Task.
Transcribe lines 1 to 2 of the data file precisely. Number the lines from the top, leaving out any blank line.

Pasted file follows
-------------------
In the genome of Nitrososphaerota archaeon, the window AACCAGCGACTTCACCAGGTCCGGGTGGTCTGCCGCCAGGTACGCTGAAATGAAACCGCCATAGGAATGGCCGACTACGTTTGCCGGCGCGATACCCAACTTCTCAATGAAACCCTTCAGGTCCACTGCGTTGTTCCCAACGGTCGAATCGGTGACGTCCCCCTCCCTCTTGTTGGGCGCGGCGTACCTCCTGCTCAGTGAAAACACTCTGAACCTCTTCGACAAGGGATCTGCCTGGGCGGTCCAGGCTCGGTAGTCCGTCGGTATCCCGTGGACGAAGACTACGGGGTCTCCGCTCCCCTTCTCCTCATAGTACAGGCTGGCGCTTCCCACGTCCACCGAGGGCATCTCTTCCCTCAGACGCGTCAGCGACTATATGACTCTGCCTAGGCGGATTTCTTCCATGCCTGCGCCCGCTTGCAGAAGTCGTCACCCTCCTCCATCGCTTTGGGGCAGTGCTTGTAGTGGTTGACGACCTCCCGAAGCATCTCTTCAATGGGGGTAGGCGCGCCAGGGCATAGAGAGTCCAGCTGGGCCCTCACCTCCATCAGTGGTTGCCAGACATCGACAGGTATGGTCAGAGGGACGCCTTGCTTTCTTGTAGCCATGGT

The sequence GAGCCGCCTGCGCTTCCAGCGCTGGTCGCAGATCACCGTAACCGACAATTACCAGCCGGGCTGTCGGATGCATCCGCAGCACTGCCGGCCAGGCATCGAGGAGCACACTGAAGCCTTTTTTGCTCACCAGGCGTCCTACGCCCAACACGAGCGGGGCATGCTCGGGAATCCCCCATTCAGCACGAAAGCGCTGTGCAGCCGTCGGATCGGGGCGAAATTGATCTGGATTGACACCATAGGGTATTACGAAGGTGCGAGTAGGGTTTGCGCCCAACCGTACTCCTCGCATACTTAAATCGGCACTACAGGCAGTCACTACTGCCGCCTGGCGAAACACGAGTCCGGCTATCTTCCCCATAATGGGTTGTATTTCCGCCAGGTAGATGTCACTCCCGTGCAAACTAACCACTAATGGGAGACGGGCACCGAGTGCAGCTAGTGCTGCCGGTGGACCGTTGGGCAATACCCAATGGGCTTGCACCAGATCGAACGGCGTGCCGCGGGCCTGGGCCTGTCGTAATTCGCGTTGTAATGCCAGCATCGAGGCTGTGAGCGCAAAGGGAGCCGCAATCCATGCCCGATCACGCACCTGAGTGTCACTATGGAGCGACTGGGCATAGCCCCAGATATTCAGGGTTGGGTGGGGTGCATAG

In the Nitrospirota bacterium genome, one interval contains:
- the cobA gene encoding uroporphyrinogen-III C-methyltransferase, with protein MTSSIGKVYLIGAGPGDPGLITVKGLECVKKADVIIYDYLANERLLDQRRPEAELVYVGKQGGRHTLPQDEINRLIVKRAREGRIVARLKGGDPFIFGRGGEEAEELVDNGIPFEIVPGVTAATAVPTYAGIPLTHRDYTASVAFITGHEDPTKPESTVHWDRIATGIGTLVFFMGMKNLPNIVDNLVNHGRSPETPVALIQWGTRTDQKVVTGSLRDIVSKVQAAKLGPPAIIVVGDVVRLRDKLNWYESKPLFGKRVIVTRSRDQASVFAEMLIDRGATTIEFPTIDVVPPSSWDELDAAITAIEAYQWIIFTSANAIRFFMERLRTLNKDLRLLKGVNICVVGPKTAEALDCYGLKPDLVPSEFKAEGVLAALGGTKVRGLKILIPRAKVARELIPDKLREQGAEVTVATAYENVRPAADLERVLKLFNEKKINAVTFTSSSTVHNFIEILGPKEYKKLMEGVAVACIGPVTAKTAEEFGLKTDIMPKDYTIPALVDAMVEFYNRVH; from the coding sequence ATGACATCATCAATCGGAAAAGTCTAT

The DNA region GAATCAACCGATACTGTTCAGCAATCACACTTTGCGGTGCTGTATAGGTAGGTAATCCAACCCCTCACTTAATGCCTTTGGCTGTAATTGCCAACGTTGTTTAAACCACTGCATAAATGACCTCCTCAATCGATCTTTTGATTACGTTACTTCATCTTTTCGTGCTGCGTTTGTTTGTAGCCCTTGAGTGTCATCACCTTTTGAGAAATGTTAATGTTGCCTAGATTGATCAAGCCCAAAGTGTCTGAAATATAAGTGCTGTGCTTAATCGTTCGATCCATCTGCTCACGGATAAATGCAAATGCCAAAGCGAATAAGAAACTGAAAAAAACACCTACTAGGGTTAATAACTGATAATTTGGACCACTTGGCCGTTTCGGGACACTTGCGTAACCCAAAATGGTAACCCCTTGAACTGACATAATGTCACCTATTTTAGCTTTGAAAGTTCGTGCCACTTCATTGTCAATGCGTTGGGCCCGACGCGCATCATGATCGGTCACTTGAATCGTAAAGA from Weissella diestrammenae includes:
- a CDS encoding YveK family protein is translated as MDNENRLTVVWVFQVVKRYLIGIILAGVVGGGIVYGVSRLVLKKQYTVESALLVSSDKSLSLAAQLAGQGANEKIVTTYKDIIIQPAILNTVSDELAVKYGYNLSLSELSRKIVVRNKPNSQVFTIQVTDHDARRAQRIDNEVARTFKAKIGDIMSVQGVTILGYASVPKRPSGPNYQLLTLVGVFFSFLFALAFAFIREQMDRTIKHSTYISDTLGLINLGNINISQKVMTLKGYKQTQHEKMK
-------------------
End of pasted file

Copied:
In the genome of Nitrososphaerota archaeon, the window AACCAGCGACTTCACCAGGTCCGGGTGGTCTGCCGCCAGGTACGCTGAAATGAAACCGCCATAGGAATGGCCGACTACGTTTGCCGGCGCGATACCCAACTTCTCAATGAAACCCTTCAGGTCCACTGCGTTGTTCCCAACGGTCGAATCGGTGACGTCCCCCTCCCTCTTGTTGGGCGCGGCGTACCTCCTGCTCAGTGAAAACACTCTGAACCTCTTCGACAAGGGATCTGCCTGGGCGGTCCAGGCTCGGTAGTCCGTCGGTATCCCGTGGACGAAGACTACGGGGTCTCCGCTCCCCTTCTCCTCATAGTACAGGCTGGCGCTTCCCACGTCCACCGAGGGCATCTCTTCCCTCAGACGCGTCAGCGACTATATGACTCTGCCTAGGCGGATTTCTTCCATGCCTGCGCCCGCTTGCAGAAGTCGTCACCCTCCTCCATCGCTTTGGGGCAGTGCTTGTAGTGGTTGACGACCTCCCGAAGCATCTCTTCAATGGGGGTAGGCGCGCCAGGGCATAGAGAGTCCAGCTGGGCCCTCACCTCCATCAGTGGTTGCCAGACATCGACAGGTATGGTCAGAGGGACGCCTTGCTTTCTTGTAGCCATGGT

The sequence GAGCCGCCTGCGCTTCCAGCGCTGGTCGCAGATCACCGTAACCGACAATTACCAGCCGGGCTGTCGGATGCATCCGCAGCACTGCCGGCCAGGCATCGAGGAGCACACTGAAGCCTTTTTTGCTCACCAGGCGTCCTACGCCCAACACGAGCGGGGCATGCTCGGGAATCCCCCATTCAGCACGAAAGCGCTGTGCAGCCGTCGGATCGGGGCGAAATTGATCTGGATTGACACCATAGGGTATTACGAAGGTGCGAGTAGGGTTTGCGCCCAACCGTACTCCTCGCATACTTAAATCGGCACTACAGGCAGTCACTACTGCCGCCTGGCGAAACACGAGTCCGGCTATCTTCCCCATAATGGGTTGTATTTCCGCCAGGTAGATGTCACTCCCGTGCAAACTAACCACTAATGGGAGACGGGCACCGAGTGCAGCTAGTGCTGCCGGTGGACCGTTGGGCAATACCCAATGGGCTTGCACCAGATCGAACGGCGTGCCGCGGGCCTGGGCCTGTCGTAATTCGCGTTGTAATGCCAGCATCGAGGCTGTGAGCGCAAAGGGAGCCGCAATCCATGCCCGATCACGCACCTGAGTGTCACTATGGAGCGACTGGGCATAGCCCCAGATATTCAGGGTTGGGTGGGGTGCATAG